Aidan Gavin • 30/10/2020

coloured light streaking
Vacancy rate hits 20 year low in Dublin logistics market as much needed new stock gets underway

Occupier activity continues to surge in the Dublin industrial and logistics market as Covid-19 and Brexit drives structural demand changes. Latest figures by Cushman & Wakefield reveals a total of 228,200 sq m transacted in the year to date. 

Brendan Smyth • 08/10/2021

Cushman & Wakefield launch €395m Facebook International HQ to the Market

The eagerly anticipated investment sale of a substantial part of Facebook’s International Headquarters, has been formally announced with a guide price in excess of €395m.

Kevin Donohue • 07/09/2021

Office Investment Q1 2020 Report
Surge in reserved space, as office occupier market continues to see improved activity

Latest research from Cushman & Wakefield reveals an interesting quarter for the Dublin office market. Take up in Q2 2021, as expected, continued to struggle with just 19,150 sq m occupied. However, outside of take up, the story of improved demand is best reflected in reserved figures once again, along with a rise in requirements and viewings.

Kate English • 15/07/2021

Industrial Warehouse
Industrial and Logistics sector proves itself as one of the most desirable asset classes

Latest research from Cushman & Wakefield reveals investment activity improves, despite the ongoing pandemic and travel restrictions. Turnover levels reached approximately €641.5m across 37 deals in the second quarter of 2021.


Kate English • 09/07/2021

Glencar House, Ballsbridge
First major office scheme of 2021 goes on site

This week sees the unveiling of the first major office development to go live on-site in 2021.

Aisling Tannam • 24/03/2021

Valuation on the part of Belgian REIT Aedifica

The acquisition augments Aedifica’s market share of the Irish market to 417 beds; and follows in quick succession from the groups February purchase of Brídhaven Nursing Home in Mallow.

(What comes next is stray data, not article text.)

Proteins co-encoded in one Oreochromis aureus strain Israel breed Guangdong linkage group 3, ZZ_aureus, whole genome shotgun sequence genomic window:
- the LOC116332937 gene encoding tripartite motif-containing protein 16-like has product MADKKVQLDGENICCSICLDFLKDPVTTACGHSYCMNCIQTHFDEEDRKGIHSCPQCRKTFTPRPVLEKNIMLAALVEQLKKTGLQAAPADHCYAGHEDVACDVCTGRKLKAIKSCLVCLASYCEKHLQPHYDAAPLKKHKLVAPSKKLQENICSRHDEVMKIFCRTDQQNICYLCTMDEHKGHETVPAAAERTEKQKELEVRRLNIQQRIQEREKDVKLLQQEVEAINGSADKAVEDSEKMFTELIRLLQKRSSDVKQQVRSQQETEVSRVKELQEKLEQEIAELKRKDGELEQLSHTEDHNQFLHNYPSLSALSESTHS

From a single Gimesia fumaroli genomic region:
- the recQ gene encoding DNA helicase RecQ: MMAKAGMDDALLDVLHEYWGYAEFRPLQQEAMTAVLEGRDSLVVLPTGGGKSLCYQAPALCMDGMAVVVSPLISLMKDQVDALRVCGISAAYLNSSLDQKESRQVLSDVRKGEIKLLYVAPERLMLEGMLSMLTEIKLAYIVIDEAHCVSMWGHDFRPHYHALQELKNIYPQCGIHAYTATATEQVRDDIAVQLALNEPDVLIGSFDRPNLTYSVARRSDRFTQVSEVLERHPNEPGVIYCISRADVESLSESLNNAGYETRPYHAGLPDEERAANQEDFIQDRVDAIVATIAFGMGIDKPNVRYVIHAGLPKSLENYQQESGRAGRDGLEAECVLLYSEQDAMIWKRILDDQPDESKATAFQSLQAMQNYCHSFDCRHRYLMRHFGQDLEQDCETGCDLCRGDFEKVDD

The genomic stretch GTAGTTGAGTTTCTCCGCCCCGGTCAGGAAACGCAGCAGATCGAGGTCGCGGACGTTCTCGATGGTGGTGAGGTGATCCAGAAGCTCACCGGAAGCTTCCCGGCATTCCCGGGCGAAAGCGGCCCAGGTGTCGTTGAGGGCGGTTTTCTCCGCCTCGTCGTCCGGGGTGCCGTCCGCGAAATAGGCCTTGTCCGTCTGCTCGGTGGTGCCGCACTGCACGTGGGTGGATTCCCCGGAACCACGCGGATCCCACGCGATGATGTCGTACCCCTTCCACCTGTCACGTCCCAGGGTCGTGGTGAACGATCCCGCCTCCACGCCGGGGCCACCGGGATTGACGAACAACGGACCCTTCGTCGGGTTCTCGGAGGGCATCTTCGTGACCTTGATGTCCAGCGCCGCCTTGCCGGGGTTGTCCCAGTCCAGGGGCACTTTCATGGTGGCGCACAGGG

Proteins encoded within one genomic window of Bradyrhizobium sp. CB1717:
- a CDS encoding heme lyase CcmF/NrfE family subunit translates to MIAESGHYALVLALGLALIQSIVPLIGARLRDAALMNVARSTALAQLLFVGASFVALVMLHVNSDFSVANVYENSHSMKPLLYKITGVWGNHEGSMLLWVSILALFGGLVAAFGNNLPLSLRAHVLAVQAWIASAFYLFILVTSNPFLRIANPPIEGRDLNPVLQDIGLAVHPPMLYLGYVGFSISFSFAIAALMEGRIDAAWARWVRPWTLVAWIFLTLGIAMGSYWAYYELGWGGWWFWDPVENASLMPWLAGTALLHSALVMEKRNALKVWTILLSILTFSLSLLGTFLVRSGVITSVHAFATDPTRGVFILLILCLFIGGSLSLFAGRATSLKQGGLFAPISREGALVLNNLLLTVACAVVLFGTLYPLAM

Dermot Hughes • 12/03/2021

Samuel Beckett Bridge is a cable-stayed bridge in Dublin
Cushman & Wakefield undertakes valuation on the part of Cofinimmo, in sale and lease back of the Trinity Care Nursing Home Portfolio, in Ireland

The acquisition marks Cofinimmo’s entry to the Irish marketplace, by way of a €93M sale and leaseback, in conjunction with leading European operator and likewise new entrant DomusVi.

Dermot Hughes • 19/01/2021

Irish Investment Market Q1 2020
Investor Interest Remains Strong Despite COVID-19 Challenges

Despite COVID-19 challenges, the final 3 months of the year witnessed a strong close to 2020 for the Irish investment market. According to the latest research by Cushman & Wakefield, a total of €861m transacted in Irish commercial property in the final quarter, bringing the year-end total to just over €2bn.

Kevin Donohue • 15/01/2021


Samuel Beckett Bridge is a cable-stayed bridge in Dublin
Insights • Economy

Ireland Real Estate Market View

A regular update on the latest in commercial real estate in Ireland.
Kate English • 16/11/2021
Insights • Investment

Irish Investment Market

Despite COVID-19 challenges and travel restrictions, total capital inflow reached approximately €1.45bn across 43 deals in the second quarter of 2021, of which €641.5m were income generating at the point of sale and €805m were forward commit style arrangements.

Kevin Donohue • 27/07/2021
Office Investment Q1 2020 Report
Insights • Office

Dublin Office Market

The Dublin office market experienced an interesting second quarter to 2021. On the demand side, take up was, as expected, low with just 19,150 sq m occupied. This brings total take up to 39,885 sq m at the mid-point of the year, compared to the long-run H1 average of 81,880 sq m. 

Ronan Corbett • 27/07/2021